My wife and I had an interesting conversation last night. It turns out Mr. Neiderer called my home and spoke with my wife while I was in Iraq. My wife of ten years said he knew I was in Iraq when he called our home. Of course, she was the only one home when he called.
She said he acted like he knew me, and since I had been a Federal Air Marshal (FAM) under the arm of the TSA, and since the caller ID read “U.S. government” with an area code “703” out of Virginia, she thought he may have been an old friend of mine. With that in mind, she told him I was in Iraq. “Yeah, that’s what I thought,” he said, and then he laughed.
There’s nothing funny about that, Mr. Neiderer.
To everyone else, Mr. Neiderer is not an old friend, or even an acquaintance. In fact, I’ve never heard of him in my life until a couple of days ago.
When I got home from Iraq last Monday, he didn’t even allow me a week to relax before calling me and probing me with questions in a supposed all-important government investigation. One would think the nature of this investigation would be terribly serious given the fact that Mr. Neiderer and his ilk at the TSA office in Virginia took some painstaking strides to conduct a thorough search on my recent activities since leaving the air marshal service.
From my personal email he, 1) found out I was a former air marshal; 2) found out I was in Iraq with the Army Reserves and knew that I wasn’t home yet; 3) dug up my personal phone number and called my wife while he knew I was in Iraq. What else did this guy find out about me or my family? Oh, probably everything. Shoot, I wonder if the private email conversations I had with my wife while I was in Iraq were being monitored too! It makes me livid.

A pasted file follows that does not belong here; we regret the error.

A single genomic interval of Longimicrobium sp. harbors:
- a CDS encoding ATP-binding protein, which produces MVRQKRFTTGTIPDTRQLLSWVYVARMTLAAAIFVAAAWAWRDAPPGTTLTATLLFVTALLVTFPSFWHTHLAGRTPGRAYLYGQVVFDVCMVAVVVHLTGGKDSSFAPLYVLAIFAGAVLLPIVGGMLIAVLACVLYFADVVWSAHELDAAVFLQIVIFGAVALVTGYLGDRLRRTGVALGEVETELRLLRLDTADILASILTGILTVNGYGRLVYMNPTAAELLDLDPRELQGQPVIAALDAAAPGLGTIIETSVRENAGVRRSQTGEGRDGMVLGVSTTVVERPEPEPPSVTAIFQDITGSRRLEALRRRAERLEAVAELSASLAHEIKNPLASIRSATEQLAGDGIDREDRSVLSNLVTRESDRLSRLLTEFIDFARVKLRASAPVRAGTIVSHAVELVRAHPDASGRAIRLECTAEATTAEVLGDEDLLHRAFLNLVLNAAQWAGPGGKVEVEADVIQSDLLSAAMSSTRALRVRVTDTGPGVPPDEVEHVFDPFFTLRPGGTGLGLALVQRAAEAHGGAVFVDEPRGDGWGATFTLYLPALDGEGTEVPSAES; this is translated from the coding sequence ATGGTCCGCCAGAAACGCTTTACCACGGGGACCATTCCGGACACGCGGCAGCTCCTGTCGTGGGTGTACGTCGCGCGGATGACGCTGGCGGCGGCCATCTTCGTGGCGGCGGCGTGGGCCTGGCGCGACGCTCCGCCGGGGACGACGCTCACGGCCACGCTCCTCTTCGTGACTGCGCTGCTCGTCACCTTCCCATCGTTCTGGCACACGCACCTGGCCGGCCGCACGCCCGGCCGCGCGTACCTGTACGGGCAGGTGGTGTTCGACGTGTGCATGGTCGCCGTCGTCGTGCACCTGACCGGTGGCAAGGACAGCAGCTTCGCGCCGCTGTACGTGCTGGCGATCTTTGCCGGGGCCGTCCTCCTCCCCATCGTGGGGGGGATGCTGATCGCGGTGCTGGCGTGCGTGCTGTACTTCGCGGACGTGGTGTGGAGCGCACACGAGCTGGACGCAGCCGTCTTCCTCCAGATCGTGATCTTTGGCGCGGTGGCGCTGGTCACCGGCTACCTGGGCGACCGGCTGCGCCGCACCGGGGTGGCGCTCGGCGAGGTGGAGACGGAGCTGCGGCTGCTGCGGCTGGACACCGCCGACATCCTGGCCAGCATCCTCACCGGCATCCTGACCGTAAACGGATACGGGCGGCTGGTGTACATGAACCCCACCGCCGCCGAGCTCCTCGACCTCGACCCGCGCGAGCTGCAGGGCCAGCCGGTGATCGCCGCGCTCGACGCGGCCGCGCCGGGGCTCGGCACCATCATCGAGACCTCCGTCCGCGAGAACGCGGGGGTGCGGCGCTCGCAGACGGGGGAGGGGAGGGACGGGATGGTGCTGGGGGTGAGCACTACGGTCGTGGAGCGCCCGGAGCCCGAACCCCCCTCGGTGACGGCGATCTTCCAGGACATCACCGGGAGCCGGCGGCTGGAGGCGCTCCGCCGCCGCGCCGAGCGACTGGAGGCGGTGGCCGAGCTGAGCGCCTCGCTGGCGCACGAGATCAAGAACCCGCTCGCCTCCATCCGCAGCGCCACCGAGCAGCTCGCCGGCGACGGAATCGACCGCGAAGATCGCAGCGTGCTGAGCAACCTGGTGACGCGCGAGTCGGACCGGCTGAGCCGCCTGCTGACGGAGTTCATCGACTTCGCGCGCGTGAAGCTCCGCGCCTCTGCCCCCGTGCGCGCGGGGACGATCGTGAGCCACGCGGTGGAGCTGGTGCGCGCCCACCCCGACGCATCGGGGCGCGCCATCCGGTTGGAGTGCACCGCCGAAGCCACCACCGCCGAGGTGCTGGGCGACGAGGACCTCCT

All of this just because TSA wanted to know who sent me an email I forwarded in March of this year from my personal email account asking for current and former air marshals to talk to CNN.
I’m flabbergasted. What an extreme waste of tax payer money. It’s absurd. It’s outrageous. Who would have guessed that was more important than fighting terrorists in Iraq or safeguarding commercial aviation assets in America.
Come on! I left the Federal Air Marshal Service in early 2007. Why would government investigators from the TSA violate my personal privacy over something so ridiculous? Why would they violate my personal privacy, period?! It’s outlandish.
But then again, it has been said that the TSA stands for Thousands Standing Around, so maybe they have nothing else better to do with our taxpayer money than harass a soldier who has just returned from war.
My wife, who’s been all alone with our young children for the last year and a half, and who was all alone while I was traveling weekly as an air marshal for years before that, has been very scared at times for her personal safety. It was Mr. Neiderer’s laugh and the uncomfortable way he said things that made the whole conversation seem unusual and odd to my wife, but by then it was too late. She thought she could trust someone calling from a U.S. government telephone line. That is a disturbing fallacy.
The truth is not everyone in the government can be trusted, and not everyone in the government is smart or looks after our best interests. And that infuriates me.
In October of last year, The Star-Ledger out of New Jersey (nj.com) reported the following on the hearing of the House Homeland Security Committee’s subcommittee on transportation security.
Kip Hawley, who runs the TSA, told members of Congress during that meeting, “You can’t do this job if the work force is not trusting of the leadership team.” And then speaking of whistleblowers, who often go to the media since management won’t listen, he added, “Chasing after leaks is not a productive activity.”
Well, Mr. Hawley, I like what you said. But you are either lying to Congress, or someone – probably a lot of “someone’s” – in your organization are outright disregarding what you testified about before Congress. My guess is it’s not just one TSA Investigator named Greg Neiderer, but an entire group of miscreants. And if that’s the case, sir, either you’re guilty of perjury in a federal hearing or your own people are making you look incompetent as a leader.